Mt Hebron Cemetery Holds 35 Thousand Stories

It’s a cliche, but still true, that you can discern much about a town by its cemetery; Mount Hebron Cemetery reveals Winchester’s secrets.

Mount Hebron Cemetery, in Winchester, VA started modestly, in 1844, adjacent to two much older cemeteries: the German Reformed Church Cemetery, chartered more than a hundred years earlier, and the Lutheran Church Cemetery, chartered a mere 90 years earlier. Both of the older cemeteries now form parts of Mount Hebron, along with the Stonewall Confederate Cemetery, which was the first cemetery dedicated exclusively to the re-interment of Confederate soldiers — the locals revered their Southern heritage (and fully embraced the Lost Cause mythology) but also honored, and subsequently protected, heroes from previous wars as well.

This cemetery is interesting for both its Civil War history as well as the graves of both locally prominent and national Americans, war heroes, and statesmen. All told, there are almost 35 thousand interred in Mount Hebron, and as the tour revealed, there’s a story for each individual there.

Although it now encompasses four different cemeteries, Mount Hebron was created and planned in the Victorian rural garden style, similar to, but more modest than cemeteries such as Laurel Hill in Philadelphia; Hollywood in Richmond; Mount Olivet in Frederick, MD; and Loudon Park in Baltimore.

Before public parks and museums became commonplace, rural garden cemeteries were multi-purpose cultural attractions where people could experience the art and refinement previously known only to the wealthy. Artists often were commissioned to create lovely statuary for the more well-to-do inhabitants, and paths and roads were laid out with an eye to gradually revealing pleasant views and landscaping arrangements.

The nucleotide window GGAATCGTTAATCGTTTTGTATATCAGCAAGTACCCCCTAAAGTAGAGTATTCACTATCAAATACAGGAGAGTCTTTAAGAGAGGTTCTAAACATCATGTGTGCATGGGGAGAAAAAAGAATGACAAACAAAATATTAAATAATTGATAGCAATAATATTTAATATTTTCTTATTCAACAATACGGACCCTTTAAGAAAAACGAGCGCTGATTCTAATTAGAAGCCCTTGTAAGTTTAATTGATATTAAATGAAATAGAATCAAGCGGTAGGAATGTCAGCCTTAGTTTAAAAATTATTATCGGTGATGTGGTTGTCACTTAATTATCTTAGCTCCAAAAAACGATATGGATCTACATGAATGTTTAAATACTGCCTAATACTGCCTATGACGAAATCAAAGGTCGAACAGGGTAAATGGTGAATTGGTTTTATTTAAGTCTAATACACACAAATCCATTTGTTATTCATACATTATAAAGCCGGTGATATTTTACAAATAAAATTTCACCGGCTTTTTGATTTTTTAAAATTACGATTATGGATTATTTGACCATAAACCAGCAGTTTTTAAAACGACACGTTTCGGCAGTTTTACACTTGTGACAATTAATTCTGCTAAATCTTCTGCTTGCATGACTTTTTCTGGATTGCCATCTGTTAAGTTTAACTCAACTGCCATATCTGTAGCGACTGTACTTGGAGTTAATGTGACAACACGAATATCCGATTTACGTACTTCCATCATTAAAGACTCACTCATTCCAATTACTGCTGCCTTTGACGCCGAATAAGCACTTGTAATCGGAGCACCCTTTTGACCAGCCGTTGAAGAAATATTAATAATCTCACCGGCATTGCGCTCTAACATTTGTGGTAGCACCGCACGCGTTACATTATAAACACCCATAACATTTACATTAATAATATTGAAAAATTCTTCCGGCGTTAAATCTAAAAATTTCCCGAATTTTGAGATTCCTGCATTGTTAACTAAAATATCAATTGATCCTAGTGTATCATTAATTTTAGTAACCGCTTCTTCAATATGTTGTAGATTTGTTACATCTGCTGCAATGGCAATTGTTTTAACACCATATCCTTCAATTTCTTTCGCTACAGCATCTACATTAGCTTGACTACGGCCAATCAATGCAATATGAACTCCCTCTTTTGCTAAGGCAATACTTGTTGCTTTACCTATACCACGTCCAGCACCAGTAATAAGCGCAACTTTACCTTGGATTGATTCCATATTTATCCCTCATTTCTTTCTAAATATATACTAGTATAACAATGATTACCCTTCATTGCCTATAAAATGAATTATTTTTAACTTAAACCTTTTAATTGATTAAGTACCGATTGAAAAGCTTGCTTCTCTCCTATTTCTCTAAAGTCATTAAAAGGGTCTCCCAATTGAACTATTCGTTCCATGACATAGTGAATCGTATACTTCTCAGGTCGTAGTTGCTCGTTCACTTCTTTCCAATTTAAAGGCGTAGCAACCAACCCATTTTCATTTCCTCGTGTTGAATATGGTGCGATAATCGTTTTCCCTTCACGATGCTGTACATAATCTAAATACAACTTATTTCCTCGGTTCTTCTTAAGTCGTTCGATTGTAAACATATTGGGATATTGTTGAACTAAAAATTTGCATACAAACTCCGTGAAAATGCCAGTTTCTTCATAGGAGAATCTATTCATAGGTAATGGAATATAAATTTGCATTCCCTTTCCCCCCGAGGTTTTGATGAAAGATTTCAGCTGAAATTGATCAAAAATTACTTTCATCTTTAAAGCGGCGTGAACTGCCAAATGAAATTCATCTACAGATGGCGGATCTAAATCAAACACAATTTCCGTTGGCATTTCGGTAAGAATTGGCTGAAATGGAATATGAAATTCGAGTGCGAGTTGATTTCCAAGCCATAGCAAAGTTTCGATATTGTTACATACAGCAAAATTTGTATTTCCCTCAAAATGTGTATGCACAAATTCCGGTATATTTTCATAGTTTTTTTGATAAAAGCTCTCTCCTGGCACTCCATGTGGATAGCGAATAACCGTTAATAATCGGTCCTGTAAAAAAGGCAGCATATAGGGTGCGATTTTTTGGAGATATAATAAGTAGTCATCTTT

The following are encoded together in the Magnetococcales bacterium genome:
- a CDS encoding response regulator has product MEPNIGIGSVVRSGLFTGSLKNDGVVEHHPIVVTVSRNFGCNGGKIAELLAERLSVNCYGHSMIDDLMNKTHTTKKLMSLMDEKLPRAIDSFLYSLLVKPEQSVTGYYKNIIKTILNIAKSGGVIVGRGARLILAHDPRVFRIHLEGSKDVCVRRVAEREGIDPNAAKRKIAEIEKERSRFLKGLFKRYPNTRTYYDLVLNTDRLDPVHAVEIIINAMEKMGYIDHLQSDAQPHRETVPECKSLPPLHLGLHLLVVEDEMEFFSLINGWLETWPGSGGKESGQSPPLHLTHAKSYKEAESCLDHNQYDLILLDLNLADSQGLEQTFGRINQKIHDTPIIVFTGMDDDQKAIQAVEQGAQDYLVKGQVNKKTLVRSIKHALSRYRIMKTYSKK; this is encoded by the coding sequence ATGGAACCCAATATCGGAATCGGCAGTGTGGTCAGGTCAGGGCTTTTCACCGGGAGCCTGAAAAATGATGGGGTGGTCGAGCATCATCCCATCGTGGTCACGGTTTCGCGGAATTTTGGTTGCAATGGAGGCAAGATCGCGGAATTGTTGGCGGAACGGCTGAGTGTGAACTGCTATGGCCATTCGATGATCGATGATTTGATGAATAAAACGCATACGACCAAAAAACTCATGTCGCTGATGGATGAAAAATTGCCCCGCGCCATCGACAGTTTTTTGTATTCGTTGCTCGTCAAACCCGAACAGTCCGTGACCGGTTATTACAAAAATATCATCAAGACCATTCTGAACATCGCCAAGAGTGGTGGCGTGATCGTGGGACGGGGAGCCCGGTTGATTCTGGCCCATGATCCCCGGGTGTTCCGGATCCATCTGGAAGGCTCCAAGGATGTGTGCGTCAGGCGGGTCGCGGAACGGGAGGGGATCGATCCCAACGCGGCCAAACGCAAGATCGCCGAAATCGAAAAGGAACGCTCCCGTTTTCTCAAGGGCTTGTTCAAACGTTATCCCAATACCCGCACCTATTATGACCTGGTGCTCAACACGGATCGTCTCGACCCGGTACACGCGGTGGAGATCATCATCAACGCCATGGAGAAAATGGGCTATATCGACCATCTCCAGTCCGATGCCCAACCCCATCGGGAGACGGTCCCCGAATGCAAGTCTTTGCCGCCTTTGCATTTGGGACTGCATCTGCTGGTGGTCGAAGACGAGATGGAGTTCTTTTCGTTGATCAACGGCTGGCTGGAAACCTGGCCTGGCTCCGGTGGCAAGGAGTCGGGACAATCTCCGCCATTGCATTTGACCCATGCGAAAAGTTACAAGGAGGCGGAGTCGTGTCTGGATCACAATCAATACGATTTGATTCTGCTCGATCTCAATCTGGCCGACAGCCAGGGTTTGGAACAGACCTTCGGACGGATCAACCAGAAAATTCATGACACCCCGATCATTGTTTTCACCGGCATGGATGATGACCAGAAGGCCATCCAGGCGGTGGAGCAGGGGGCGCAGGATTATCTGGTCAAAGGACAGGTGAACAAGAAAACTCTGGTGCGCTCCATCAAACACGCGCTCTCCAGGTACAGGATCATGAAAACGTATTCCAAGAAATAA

One of Mount Hebron’s Revolutionary War heroes is Charles Magill, who served on the staffs of both generals George Washington and Nathanael Green. Injured during the war, he survived, and went on to become an attorney, a Federal judge, a state senator, and finally mayor of Winchester.

A more famous resident of the cemetery is General Daniel Morgan, who during the Revolutionary War was one of Washington’s most trusted leaders, and was a hero in both the battles of Saratoga and Cowpens. His restful peace was almost disturbed several times: during the Civil War his grave was obscured, so Union troops wouldn’t disinter him and remove him to a Northern site; the city of Winchester resisted a later effort in 1951 to move him to the site of his greatest victory, Cowpens, SC.

One of the first things you notice in the cemetery are the ruins of the old Lutheran Church, which had been built between 1760-1790. The ruins are all that survive after the church burned in 1854, but the ruins establish a lovely landmark for the cemetery.

If you go there, be sure to look for the most mysterious gravestone in Mount Hebron I’ve ever seen: it’s marked with a skull and crossbones, but no other identification.

Stonewall Cemetery — named, of course, for General Stonewall Jackson, who made Winchester his headquarters in late 1861 through early spring 1862 — is the resting place for the bodies of 2,575 Confederate soldiers who died in the fields and hospitals of this locality. 
Know before you go: Walking tours are offered or you can create your own by downloading the app from Mount Hebron Cemetery’s website.
Getting there: 305 East Boscawen St, Winchester, VA 22601
Hours: 7:30 a.m. to 6 p.m., daily


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One Reply to “Mt Hebron Cemetery Holds 35 Thousand Stories”

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